Call 07 3077 9668

Comprising 635 hectares of natural bush and parklands, the venue is located adjacent to the Flinders-Goolman Conservation Estate (Mt Flinders) and the new Ipswich-Boonah Trail.

For the last 20 years the property’s bushland has been allowed to regenerate trees free from cattle grazing or farming activity. Noxious weeds and dead trees ringbarked by previous owners have been removed. Native tree planting programs have assisted in this regeneration and rehabilitation. The venue is a long-term member of Land for Wildlife and the areas that surround and include Ivory's Rock are protected under a conservation agreement.

With over 164 species of birds and animals identified as resident on the property, there is a plethora of wildlife to be seen and enjoyed. It’s not unusual to spot wallabies and koalas on a stroll through the area. There are many kinds of birds from kookaburras, magpies, parrots, ducks and waterbirds through to exotic migratory bird species such as the channel billed cuckoo and koel visiting from New Guinea. For the nature lover there is a wealth of opportunity to just stop, look and listen to what is a rich and exotic local wildlife population.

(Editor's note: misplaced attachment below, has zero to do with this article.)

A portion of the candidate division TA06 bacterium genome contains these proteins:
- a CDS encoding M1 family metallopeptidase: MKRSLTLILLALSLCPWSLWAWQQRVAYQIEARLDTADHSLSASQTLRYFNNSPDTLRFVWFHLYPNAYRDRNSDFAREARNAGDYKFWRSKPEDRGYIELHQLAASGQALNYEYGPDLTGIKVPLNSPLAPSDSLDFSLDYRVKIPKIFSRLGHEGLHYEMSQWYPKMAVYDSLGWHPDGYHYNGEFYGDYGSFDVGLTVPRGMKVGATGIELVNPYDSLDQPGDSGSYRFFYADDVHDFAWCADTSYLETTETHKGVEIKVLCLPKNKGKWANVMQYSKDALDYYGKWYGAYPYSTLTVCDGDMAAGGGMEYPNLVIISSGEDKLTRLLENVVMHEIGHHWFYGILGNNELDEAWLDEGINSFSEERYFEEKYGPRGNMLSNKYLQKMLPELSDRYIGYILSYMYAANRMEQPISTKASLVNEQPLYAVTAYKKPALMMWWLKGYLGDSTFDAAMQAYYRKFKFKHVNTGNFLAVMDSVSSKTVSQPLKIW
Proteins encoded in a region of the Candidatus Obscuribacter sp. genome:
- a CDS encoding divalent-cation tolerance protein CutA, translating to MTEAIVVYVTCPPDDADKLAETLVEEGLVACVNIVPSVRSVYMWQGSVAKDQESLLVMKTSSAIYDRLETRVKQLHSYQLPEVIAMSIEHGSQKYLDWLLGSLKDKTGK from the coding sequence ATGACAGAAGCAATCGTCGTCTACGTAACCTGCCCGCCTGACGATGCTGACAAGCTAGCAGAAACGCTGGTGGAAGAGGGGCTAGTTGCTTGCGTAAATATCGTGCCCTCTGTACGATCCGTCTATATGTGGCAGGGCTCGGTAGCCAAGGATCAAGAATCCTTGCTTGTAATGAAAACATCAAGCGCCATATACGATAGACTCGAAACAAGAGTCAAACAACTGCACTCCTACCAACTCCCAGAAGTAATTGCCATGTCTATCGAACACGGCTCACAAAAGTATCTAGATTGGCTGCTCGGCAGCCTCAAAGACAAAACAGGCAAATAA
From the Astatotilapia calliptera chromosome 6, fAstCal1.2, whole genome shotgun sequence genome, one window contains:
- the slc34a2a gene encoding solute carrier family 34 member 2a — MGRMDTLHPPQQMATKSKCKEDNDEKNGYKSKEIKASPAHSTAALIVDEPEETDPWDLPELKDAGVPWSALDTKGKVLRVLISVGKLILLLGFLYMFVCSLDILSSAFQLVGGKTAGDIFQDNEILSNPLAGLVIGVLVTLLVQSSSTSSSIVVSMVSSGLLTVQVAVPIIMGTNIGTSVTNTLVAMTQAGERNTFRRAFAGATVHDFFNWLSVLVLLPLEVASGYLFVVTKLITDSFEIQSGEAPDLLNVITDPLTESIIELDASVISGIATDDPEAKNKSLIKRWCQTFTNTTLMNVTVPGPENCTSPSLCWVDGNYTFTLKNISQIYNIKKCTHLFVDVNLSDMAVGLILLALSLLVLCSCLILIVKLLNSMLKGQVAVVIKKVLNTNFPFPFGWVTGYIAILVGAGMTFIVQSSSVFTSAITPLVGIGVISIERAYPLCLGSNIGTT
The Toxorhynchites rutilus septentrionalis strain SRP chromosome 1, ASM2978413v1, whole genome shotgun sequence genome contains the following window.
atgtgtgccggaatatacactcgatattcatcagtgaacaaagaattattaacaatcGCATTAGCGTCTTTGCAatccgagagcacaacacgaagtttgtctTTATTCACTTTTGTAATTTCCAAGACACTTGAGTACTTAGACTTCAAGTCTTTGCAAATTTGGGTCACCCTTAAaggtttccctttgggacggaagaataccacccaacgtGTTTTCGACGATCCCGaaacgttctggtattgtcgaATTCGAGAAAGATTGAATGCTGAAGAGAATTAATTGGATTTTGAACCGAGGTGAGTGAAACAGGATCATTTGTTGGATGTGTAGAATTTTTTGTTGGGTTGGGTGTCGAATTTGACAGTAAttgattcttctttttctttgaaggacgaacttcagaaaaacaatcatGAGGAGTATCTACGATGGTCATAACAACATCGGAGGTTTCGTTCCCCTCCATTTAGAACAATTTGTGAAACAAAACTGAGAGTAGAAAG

Walking trails have been developed throughout the property to allow guests access to the base of Ivory's Rock and adjacent ridge tops. From there, magnificent views of Brisbane to the east and the Great Dividing Range to the west can be enjoyed.

Ivory's Rock itself is a volcanic plug, and representative of previous volcanic activity within the region being one of the most prominent landmarks at the gateway to the Scenic Rim region.

The Ivory's Rock landscape is culturally significant to the local Aboriginal people. The Ugarapul people consider Mt Flinders (near Ivory’s Rock) the most sacred of sites and resting place of the Yurrangpul, a very powerful figure and guardian of traditions and sacred places. (ref. Flinders-Goolman Conservation Estate brochure)